Nothing to go dancing around crazy-giddy-happy about, but a couple of images from some exciting upcoming movies that are in the beginning stages of production have been released online.
The first comes from Comic Book Movie, who have gotten their hands on a sneaky photograph from the set of Green Lantern. The movie stars Ryan Reynolds as Hal Jordan, a pilot who discovers a space craft that has crashed and finds himself presented with a special ring, making him the newest member of a group known as the Green Lanterns. The movie also stars Blake Lively as Jordan’s boss and eventual love interest, Mark Strong as the evil villain Sinestro, Peter Sarsgaard as Dr. Hector Hammond, and Tim Robbins, who will play the Senator father of Hammond.
The set image actually shows what is assumed (as you can plainly see) to be the aforementioned space craft that crashes on Earth and sets all of the events of the movie into motion.
Hum a little tune to yourself and frolic over to the other side to check out these two first peeks at these movies.
The second image was sent to /Film, and it comes from the feared remake of John Carpenter‘s The Thing. Very few people who know what they’re talking about would tell you that this remake is at all necessary, but it is happening, so all we can hope is that it ends up being a surprise treat!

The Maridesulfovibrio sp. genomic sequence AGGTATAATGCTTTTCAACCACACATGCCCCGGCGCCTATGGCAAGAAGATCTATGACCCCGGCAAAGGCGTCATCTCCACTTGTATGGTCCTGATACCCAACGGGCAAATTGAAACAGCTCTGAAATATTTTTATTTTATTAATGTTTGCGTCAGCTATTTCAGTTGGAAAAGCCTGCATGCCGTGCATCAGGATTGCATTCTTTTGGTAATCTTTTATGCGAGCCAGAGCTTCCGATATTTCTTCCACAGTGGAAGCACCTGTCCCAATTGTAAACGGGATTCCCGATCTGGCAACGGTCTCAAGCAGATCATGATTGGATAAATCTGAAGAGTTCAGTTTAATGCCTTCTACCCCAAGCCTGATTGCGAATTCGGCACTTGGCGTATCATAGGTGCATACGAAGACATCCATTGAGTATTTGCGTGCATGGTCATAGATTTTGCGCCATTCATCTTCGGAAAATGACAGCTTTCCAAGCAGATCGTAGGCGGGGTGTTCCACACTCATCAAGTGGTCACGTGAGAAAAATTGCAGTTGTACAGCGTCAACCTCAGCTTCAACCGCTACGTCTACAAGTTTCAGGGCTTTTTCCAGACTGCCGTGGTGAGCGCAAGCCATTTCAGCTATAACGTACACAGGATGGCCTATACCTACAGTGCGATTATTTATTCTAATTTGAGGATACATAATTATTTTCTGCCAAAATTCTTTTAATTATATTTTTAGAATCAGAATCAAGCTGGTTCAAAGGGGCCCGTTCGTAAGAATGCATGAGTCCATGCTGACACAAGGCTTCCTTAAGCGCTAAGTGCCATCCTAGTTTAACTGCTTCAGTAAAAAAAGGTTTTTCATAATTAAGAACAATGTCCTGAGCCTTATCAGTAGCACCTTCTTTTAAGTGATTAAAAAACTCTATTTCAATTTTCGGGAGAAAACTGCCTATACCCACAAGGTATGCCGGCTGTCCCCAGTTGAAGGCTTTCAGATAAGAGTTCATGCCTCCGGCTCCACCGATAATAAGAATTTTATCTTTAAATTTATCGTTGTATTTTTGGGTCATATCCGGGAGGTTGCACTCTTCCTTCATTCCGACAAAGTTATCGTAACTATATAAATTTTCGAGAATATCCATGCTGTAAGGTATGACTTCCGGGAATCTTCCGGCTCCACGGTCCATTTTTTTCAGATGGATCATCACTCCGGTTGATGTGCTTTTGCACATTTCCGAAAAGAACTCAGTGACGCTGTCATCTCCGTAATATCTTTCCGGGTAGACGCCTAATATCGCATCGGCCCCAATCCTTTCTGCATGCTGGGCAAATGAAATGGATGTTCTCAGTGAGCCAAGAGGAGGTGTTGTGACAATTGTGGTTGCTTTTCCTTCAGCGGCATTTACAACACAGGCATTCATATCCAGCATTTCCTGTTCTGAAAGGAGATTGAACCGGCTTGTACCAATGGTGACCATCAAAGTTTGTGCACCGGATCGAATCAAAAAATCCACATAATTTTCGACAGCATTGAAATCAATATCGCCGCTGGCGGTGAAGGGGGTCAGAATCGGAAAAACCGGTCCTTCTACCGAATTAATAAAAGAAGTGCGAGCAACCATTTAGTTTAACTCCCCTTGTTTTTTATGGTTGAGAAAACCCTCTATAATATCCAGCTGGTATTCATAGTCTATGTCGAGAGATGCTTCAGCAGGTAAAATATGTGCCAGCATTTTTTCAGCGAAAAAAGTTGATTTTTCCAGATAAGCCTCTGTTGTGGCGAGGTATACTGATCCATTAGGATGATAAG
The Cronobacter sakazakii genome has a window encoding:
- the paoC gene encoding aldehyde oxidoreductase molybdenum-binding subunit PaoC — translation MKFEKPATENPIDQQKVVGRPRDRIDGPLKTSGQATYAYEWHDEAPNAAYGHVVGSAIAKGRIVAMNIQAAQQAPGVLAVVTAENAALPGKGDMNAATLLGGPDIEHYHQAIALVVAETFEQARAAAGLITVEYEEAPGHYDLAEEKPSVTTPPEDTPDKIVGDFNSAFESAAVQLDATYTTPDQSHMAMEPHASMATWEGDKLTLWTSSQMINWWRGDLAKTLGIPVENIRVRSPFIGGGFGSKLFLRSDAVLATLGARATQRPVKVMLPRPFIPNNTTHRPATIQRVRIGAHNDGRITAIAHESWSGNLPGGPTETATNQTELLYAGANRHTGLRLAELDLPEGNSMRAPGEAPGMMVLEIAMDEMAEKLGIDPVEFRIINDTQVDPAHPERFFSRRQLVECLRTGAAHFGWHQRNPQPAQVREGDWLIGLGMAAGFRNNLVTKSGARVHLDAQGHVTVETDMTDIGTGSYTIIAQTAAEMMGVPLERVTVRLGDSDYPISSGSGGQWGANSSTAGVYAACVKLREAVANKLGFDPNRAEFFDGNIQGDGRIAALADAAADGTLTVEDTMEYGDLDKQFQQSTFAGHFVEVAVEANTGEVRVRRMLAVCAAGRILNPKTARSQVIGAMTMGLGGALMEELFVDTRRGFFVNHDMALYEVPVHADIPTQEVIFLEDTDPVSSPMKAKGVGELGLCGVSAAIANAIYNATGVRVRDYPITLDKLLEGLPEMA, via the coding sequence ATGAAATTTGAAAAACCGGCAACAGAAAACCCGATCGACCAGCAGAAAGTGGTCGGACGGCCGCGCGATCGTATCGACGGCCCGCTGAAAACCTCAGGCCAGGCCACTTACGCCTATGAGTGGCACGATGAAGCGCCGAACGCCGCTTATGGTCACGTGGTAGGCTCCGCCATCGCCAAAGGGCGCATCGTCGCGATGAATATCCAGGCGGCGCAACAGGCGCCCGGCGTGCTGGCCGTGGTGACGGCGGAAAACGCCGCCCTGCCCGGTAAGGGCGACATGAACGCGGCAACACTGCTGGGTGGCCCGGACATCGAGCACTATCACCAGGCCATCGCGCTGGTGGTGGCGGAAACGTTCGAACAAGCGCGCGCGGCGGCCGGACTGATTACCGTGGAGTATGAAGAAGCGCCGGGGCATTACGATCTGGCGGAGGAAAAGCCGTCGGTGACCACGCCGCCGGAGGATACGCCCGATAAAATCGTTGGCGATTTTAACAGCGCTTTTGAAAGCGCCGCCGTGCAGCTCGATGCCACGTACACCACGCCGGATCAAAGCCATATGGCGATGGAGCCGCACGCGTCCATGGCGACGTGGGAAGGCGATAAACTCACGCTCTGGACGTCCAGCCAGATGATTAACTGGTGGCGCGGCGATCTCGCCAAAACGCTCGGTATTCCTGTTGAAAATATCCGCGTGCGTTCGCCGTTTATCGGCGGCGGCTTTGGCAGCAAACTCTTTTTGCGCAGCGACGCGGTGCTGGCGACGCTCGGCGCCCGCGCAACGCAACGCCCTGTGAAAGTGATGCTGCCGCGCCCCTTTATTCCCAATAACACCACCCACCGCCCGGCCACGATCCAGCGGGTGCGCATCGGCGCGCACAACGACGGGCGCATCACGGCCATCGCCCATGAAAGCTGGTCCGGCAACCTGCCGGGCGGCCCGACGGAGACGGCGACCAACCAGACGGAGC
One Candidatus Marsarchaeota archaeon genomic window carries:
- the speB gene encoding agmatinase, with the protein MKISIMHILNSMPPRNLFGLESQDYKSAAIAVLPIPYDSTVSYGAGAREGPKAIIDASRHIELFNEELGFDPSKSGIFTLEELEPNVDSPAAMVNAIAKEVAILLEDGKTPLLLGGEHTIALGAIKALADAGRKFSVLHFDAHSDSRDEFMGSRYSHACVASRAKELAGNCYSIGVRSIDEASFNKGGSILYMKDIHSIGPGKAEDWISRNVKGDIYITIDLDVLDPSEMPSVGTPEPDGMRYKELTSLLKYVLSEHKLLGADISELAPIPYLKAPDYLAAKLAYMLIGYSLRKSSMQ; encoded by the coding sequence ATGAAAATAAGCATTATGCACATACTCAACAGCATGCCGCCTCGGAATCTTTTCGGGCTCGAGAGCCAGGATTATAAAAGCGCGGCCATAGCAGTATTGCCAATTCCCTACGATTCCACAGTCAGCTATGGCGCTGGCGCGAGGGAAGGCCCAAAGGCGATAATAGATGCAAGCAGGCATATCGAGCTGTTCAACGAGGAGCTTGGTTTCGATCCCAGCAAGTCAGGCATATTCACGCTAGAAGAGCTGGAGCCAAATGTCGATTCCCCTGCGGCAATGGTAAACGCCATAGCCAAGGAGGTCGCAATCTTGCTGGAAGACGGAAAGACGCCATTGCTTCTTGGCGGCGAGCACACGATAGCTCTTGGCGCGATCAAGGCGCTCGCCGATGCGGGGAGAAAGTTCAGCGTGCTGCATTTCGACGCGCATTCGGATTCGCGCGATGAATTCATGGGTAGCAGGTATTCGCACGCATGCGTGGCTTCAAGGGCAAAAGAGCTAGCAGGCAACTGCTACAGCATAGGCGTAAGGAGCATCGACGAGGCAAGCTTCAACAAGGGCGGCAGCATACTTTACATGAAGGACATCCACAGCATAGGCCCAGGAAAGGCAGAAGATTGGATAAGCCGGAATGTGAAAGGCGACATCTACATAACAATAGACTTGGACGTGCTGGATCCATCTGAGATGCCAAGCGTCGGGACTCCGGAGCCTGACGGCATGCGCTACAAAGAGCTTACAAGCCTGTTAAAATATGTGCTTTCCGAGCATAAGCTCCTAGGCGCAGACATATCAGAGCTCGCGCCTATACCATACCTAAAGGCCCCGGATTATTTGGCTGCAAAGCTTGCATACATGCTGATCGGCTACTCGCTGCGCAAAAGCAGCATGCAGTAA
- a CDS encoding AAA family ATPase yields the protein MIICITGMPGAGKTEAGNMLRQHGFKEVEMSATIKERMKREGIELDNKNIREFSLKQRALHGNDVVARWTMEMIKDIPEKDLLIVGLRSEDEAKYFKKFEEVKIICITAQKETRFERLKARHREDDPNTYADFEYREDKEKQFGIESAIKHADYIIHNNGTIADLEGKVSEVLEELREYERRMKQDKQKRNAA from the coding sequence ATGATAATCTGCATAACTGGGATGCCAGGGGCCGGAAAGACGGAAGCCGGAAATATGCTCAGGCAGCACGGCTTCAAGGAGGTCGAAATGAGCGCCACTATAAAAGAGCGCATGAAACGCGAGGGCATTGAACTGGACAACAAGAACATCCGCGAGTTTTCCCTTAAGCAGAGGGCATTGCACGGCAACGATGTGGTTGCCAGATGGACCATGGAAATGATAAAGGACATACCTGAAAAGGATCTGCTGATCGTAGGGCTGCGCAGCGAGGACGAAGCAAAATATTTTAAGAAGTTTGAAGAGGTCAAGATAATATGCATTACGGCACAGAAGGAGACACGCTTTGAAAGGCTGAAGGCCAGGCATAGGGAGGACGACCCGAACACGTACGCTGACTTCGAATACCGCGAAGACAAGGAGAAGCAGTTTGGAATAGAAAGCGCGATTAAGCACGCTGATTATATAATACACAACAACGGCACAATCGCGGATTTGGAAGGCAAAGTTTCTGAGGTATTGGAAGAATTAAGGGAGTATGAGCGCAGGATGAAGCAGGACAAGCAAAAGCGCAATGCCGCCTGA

The set image is very basic, but still pretty nifty. It shows the Norwegian research facility where the movie will take place and where the Thing will wreak its icky carnage on everyone.
To anyone who has seen the classic 1982 horror, you might just feel a little tiny bit nostalgic. From first glance, it looks like they did a great job re-creating that same desolate, sub-zero setting that was so important to Carpenter’s film. Again, this is supposedly going to take place at the Norwegian research team that we only got a glance at in ’82, but it looks like they want it to be a very similar location.
The Thing stars Mary Elizabeth Winstead and Joel Edgerton and is directed by Matthijs Van Heijningen. It’s written by Ronald D. Moore and Eric Heisserer.